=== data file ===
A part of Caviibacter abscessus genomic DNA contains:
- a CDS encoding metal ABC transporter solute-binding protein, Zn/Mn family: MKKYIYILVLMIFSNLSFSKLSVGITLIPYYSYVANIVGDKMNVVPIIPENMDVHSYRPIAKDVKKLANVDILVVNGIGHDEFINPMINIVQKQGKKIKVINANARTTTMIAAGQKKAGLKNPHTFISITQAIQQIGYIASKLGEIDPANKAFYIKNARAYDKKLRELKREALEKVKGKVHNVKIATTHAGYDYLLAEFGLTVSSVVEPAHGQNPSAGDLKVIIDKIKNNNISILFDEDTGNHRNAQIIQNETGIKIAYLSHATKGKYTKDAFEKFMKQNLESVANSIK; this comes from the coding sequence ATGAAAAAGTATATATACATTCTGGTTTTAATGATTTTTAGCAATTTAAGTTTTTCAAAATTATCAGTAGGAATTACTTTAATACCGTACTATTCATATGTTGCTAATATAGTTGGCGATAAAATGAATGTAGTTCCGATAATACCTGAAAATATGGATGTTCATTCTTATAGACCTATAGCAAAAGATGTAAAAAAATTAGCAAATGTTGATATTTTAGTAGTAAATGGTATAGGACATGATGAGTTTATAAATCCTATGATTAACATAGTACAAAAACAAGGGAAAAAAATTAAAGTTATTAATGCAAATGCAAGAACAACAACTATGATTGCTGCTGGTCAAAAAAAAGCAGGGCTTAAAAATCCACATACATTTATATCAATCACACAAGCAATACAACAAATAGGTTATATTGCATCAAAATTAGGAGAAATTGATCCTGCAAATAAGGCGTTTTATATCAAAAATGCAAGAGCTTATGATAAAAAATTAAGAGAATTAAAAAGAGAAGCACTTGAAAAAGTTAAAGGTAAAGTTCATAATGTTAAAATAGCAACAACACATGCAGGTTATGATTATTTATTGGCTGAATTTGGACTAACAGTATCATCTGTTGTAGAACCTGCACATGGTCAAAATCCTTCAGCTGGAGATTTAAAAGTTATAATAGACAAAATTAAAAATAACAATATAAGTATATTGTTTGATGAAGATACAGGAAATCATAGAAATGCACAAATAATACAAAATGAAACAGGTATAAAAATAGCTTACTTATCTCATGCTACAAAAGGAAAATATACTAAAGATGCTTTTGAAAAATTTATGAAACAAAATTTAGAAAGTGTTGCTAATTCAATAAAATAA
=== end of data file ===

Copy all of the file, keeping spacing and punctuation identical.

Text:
A part of Caviibacter abscessus genomic DNA contains:
- a CDS encoding metal ABC transporter solute-binding protein, Zn/Mn family: MKKYIYILVLMIFSNLSFSKLSVGITLIPYYSYVANIVGDKMNVVPIIPENMDVHSYRPIAKDVKKLANVDILVVNGIGHDEFINPMINIVQKQGKKIKVINANARTTTMIAAGQKKAGLKNPHTFISITQAIQQIGYIASKLGEIDPANKAFYIKNARAYDKKLRELKREALEKVKGKVHNVKIATTHAGYDYLLAEFGLTVSSVVEPAHGQNPSAGDLKVIIDKIKNNNISILFDEDTGNHRNAQIIQNETGIKIAYLSHATKGKYTKDAFEKFMKQNLESVANSIK; this comes from the coding sequence ATGAAAAAGTATATATACATTCTGGTTTTAATGATTTTTAGCAATTTAAGTTTTTCAAAATTATCAGTAGGAATTACTTTAATACCGTACTATTCATATGTTGCTAATATAGTTGGCGATAAAATGAATGTAGTTCCGATAATACCTGAAAATATGGATGTTCATTCTTATAGACCTATAGCAAAAGATGTAAAAAAATTAGCAAATGTTGATATTTTAGTAGTAAATGGTATAGGACATGATGAGTTTATAAATCCTATGATTAACATAGTACAAAAACAAGGGAAAAAAATTAAAGTTATTAATGCAAATGCAAGAACAACAACTATGATTGCTGCTGGTCAAAAAAAAGCAGGGCTTAAAAATCCACATACATTTATATCAATCACACAAGCAATACAACAAATAGGTTATATTGCATCAAAATTAGGAGAAATTGATCCTGCAAATAAGGCGTTTTATATCAAAAATGCAAGAGCTTATGATAAAAAATTAAGAGAATTAAAAAGAGAAGCACTTGAAAAAGTTAAAGGTAAAGTTCATAATGTTAAAATAGCAACAACACATGCAGGTTATGATTATTTATTGGCTGAATTTGGACTAACAGTATCATCTGTTGTAGAACCTGCACATGGTCAAAATCCTTCAGCTGGAGATTTAAAAGTTATAATAGACAAAATTAAAAATAACAATATAAGTATATTGTTTGATGAAGATACAGGAAATCATAGAAATGCACAAATAATACAAAATGAAACAGGTATAAAAATAGCTTACTTATCTCATGCTACAAAAGGAAAATATACTAAAGATGCTTTTGAAAAATTTATGAAACAAAATTTAGAAAGTGTTGCTAATTCAATAAAATAA